Obesity is fast on its way to becoming the nation’s largest and most costly public health problem. While much of the public debate about obesity has focused on personal responsibility, PETER JENNINGS REPORTING: HOW TO GET FAT WITHOUT EVEN TRYING reveals how federal government agricultural policies and food industry practices are contributing to America’s growing obesity epidemic. See video below...
I just had the pleasure of watching the movie Food Inc. and I thought it was very thought provoking. I'm becoming more interested in the "Food Chain" and how it ultimately goes from farm to supermarket to our fridge (or pantry). This movie gives great information and visual imagery on how it all works.
I'm still pondering the magnitude of what's all presented in the 90 minute documentary and realizing there's obviously another side of the story to be told but it's definitely got me interested in learning more on how the system works and how I'll work the system.
Got the post Super Bowl blues because of what you ate or drank this past weekend? No worries. Just get back on your plan and be more active this week. Now, depending on where you live, February may bring some challenges to your exercise thoughts with all it's cold weather. I know it's tempting to stay in a warm cocoon in front of the TV but healthy habits don’t hibernate!
You’ll feel a lot better (and maybe even warmer) if you keep moving-exercise is shown to be a great stress-buster and mood booster. I've learned getting active is more about developing "skill power" than it is about finding the "will power" to stay on track. What "skills" are you developing?
Here, in no particular order, are our top indoor exercises to tide you over until spring:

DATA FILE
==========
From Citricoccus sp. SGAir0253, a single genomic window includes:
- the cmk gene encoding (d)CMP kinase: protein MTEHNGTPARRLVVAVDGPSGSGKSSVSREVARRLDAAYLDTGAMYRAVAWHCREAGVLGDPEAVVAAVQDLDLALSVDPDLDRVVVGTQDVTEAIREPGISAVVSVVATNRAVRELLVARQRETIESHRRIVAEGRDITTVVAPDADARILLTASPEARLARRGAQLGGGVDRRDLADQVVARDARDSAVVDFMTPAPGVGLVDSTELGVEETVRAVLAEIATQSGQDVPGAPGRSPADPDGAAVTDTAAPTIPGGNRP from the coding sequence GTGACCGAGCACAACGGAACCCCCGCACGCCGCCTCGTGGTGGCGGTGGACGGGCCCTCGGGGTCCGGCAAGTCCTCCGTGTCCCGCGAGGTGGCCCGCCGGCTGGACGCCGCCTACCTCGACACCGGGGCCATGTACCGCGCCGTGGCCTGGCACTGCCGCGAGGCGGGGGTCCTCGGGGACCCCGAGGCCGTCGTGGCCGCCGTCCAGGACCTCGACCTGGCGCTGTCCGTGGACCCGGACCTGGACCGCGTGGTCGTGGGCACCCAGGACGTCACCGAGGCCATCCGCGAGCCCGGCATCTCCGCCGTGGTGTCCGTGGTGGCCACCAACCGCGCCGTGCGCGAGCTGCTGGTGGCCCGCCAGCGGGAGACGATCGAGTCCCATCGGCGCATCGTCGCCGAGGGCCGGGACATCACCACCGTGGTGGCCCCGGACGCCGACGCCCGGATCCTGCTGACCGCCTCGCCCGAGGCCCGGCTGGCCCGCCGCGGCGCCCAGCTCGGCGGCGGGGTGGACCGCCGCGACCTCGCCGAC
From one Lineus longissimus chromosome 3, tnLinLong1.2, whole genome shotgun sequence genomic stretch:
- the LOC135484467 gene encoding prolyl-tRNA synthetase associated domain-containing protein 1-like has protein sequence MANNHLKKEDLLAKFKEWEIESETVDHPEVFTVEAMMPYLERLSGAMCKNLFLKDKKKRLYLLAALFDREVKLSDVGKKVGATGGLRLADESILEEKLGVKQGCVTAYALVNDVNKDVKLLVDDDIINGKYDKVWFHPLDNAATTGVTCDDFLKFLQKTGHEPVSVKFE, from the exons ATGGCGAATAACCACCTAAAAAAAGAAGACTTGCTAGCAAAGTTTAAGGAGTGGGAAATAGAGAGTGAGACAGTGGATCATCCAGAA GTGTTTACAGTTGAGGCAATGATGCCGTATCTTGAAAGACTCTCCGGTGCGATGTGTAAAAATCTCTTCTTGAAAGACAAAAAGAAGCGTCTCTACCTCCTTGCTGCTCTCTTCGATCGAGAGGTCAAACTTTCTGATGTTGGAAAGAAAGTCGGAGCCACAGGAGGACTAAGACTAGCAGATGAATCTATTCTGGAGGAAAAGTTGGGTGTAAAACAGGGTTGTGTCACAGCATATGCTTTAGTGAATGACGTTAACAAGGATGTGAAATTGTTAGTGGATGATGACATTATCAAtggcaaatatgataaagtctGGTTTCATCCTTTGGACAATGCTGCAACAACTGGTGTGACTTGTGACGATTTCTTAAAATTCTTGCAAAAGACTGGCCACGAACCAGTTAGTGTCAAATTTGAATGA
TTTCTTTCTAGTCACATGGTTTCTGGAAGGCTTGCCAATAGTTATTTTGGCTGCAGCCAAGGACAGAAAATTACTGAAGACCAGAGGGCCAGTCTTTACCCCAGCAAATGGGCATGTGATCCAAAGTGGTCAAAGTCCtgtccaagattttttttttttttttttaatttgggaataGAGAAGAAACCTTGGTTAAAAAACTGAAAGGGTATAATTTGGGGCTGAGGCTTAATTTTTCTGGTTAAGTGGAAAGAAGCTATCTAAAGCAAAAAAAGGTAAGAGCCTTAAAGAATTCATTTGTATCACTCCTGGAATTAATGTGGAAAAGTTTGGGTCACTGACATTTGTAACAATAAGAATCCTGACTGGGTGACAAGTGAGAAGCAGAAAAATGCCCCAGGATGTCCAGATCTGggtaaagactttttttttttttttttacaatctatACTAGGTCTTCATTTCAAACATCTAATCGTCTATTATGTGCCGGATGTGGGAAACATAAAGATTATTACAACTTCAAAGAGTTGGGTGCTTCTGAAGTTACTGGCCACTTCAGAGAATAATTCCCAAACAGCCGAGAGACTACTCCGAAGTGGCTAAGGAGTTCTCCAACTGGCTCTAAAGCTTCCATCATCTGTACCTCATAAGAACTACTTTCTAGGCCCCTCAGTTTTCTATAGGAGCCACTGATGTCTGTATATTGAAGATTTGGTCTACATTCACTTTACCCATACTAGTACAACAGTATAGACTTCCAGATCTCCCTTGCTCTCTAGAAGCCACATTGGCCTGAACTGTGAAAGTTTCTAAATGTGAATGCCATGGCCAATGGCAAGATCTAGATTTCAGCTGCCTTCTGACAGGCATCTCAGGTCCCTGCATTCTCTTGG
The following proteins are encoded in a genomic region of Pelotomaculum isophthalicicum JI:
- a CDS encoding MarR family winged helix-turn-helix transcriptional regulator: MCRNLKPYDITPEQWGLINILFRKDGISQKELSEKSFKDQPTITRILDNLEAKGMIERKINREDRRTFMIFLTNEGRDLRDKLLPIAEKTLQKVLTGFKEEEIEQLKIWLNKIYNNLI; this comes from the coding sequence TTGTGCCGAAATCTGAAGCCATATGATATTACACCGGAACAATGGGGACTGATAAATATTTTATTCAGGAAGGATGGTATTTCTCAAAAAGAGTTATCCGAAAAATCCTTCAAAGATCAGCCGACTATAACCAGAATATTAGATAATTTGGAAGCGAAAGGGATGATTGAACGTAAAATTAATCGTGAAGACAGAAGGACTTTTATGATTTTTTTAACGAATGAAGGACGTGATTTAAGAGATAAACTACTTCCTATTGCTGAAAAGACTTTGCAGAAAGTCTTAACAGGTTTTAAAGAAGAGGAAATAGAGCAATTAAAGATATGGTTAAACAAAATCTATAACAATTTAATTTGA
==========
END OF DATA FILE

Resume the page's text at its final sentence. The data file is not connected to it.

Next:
• Resistance training-Lift weights or working with resistance bands.
• Walking-Find an indoor track at a local school or an enclosed shopping mall.
• Elliptical machine-Use your own, or the gym’s.
• Stationary bike-Upright and recumbent varieties are both great.
• Water aerobics-Sometimes classes are offered at local community centers.
If you belong to a gym and the weather isn’t making it dangerous to drive, you can sign up for fitness classes, or agree to meet a buddy for some indoor basketball or tennis. Hardy souls without joint problems can even take on the elements with winter sports such as cross-country skiing.
With a little preparation, you can create a warm, healthy space for a fitness program right in your home. If you can afford a treadmill, elliptical, or stationary bike, this is ideal. But even if you’re on a budget, there are plenty of great exercise DVDs available for stretching, increasing your stamina, and building muscles. Invest in some free weights or resistance bands, and you’re good to go.
Be sure to increase your intensity and duration just as you do with your normal outdoor exercises. Chart your progress, and remember to weigh yourself weekly to avoid the all-too-common winter weight gain.
As the days lengthen, take advantage of the occasional nice day and go for a walk outdoors. Sunlight and fresh air will buoy your spirits during the long winter months, and remind you that better weather-and, we hope, better health-is just around the corner.